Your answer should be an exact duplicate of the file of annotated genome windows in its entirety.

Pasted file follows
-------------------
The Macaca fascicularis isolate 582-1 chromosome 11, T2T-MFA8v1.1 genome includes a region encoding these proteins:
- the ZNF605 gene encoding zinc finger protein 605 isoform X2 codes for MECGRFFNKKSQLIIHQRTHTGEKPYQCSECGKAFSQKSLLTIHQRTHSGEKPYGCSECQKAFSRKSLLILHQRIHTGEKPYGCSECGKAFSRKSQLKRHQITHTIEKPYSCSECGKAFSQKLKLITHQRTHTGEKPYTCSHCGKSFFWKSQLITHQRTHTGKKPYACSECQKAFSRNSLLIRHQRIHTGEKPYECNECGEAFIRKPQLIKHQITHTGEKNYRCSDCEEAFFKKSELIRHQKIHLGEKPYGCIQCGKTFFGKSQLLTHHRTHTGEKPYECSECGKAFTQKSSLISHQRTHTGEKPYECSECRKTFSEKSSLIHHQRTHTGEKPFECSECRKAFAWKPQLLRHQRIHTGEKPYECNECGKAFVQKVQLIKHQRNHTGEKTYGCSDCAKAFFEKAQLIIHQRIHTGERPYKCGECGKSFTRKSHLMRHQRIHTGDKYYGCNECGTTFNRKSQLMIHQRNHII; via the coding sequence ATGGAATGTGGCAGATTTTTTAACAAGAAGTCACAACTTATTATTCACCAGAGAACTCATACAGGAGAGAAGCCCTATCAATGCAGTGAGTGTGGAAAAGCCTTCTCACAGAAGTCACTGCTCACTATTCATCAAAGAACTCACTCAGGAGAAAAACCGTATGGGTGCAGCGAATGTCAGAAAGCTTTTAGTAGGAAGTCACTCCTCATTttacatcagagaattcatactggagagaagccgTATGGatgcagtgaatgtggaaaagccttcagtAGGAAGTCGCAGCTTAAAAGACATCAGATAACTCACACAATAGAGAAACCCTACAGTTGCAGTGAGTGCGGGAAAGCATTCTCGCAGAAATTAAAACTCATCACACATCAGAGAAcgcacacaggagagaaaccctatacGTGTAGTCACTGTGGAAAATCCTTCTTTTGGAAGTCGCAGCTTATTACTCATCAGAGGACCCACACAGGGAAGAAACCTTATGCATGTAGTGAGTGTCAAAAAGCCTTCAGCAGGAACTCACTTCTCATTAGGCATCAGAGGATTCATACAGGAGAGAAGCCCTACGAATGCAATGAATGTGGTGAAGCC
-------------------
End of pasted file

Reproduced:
The Macaca fascicularis isolate 582-1 chromosome 11, T2T-MFA8v1.1 genome includes a region encoding these proteins:
- the ZNF605 gene encoding zinc finger protein 605 isoform X2 codes for MECGRFFNKKSQLIIHQRTHTGEKPYQCSECGKAFSQKSLLTIHQRTHSGEKPYGCSECQKAFSRKSLLILHQRIHTGEKPYGCSECGKAFSRKSQLKRHQITHTIEKPYSCSECGKAFSQKLKLITHQRTHTGEKPYTCSHCGKSFFWKSQLITHQRTHTGKKPYACSECQKAFSRNSLLIRHQRIHTGEKPYECNECGEAFIRKPQLIKHQITHTGEKNYRCSDCEEAFFKKSELIRHQKIHLGEKPYGCIQCGKTFFGKSQLLTHHRTHTGEKPYECSECGKAFTQKSSLISHQRTHTGEKPYECSECRKTFSEKSSLIHHQRTHTGEKPFECSECRKAFAWKPQLLRHQRIHTGEKPYECNECGKAFVQKVQLIKHQRNHTGEKTYGCSDCAKAFFEKAQLIIHQRIHTGERPYKCGECGKSFTRKSHLMRHQRIHTGDKYYGCNECGTTFNRKSQLMIHQRNHII; via the coding sequence ATGGAATGTGGCAGATTTTTTAACAAGAAGTCACAACTTATTATTCACCAGAGAACTCATACAGGAGAGAAGCCCTATCAATGCAGTGAGTGTGGAAAAGCCTTCTCACAGAAGTCACTGCTCACTATTCATCAAAGAACTCACTCAGGAGAAAAACCGTATGGGTGCAGCGAATGTCAGAAAGCTTTTAGTAGGAAGTCACTCCTCATTttacatcagagaattcatactggagagaagccgTATGGatgcagtgaatgtggaaaagccttcagtAGGAAGTCGCAGCTTAAAAGACATCAGATAACTCACACAATAGAGAAACCCTACAGTTGCAGTGAGTGCGGGAAAGCATTCTCGCAGAAATTAAAACTCATCACACATCAGAGAAcgcacacaggagagaaaccctatacGTGTAGTCACTGTGGAAAATCCTTCTTTTGGAAGTCGCAGCTTATTACTCATCAGAGGACCCACACAGGGAAGAAACCTTATGCATGTAGTGAGTGTCAAAAAGCCTTCAGCAGGAACTCACTTCTCATTAGGCATCAGAGGATTCATACAGGAGAGAAGCCCTACGAATGCAATGAATGTGGTGAAGCC